For non-techies, the book is a very accessible revelation. While tech sophisticates will find nothing new in the revelations about the electrical and mechanical realities of the apparently ethereal Internet, they will be entertained by Blum’s prose and travelogue style, as well as his penchant for noticing and exploring details and idiosyncrasies about the people and places he visits. Blum starts his journey at UCLA to see the site, the professor, and the hardware that comprise the very first network connection that took place on Labor Day weekend in 1969.

Blum wanted to see the birthplace of the Internet and came about as close is physically possible. From there he travels the world. We learn – who knew? – that Equinix’s biggest UK data center is located in Slough where the original British version of The Office was set.

Blum deals only episodically with data and technical facts, focusing much more on the places and people where the Internet’s hardware resides. He does touch on the subject of my particular long-standing interest, the power appetite for data: Quoting a Microsoft engineer Blum writes that with data centers "…eight-five-ish percent of your cost is in the mechanical and electrical systems inside the building."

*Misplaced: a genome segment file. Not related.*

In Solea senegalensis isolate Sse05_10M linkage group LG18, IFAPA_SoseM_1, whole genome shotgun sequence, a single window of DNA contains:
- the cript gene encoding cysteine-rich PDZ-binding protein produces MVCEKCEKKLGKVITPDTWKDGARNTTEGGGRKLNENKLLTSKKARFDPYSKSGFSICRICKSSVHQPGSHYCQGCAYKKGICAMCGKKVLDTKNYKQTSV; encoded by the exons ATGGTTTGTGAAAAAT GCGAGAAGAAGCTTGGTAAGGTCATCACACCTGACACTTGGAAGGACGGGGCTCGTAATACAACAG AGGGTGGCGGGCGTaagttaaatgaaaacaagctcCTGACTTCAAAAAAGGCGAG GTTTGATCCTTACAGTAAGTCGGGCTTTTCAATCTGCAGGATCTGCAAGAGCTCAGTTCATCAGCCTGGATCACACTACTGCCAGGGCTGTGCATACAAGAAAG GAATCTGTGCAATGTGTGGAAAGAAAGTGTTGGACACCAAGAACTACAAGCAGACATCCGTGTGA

And in trying to see the guts of one of Google’s storied and astronomically large data centers in Oregon, he learns that, well, Google’s much vaunted openness has its limits. He didn’t get past the foyer and parking lot. The infrastructure, its hardware and power needs were deeply proprietary. "They [Google] seemed to agree that hiding their data centers was no longer the best policy. So the farce that came next surprised me." (We coulda saved him that trip. Google is right; the guts, the power and mechanicals are where deep competitive advantages do in fact reside, and are unsurprisingly proprietary.)

It is somewhat ironic – perhaps intentional – that Blum finishes his book at the Facebook data center, and writes: "In fact, Facebook had come under fire from Greenpeace for relying too heavily on coal power. But for Patchett [Facebook director of infrastructure], it was tied up in a broader vision about the future of data centers, and America." To that I say, amen.

Happy end-of-summer reading.

Original Source: http://www.forbes.com/sites/markpmills/2012/09/02/books-of-note-killer-drones-tech-jobs-and-the-internets-birth-on-labor-day-1969/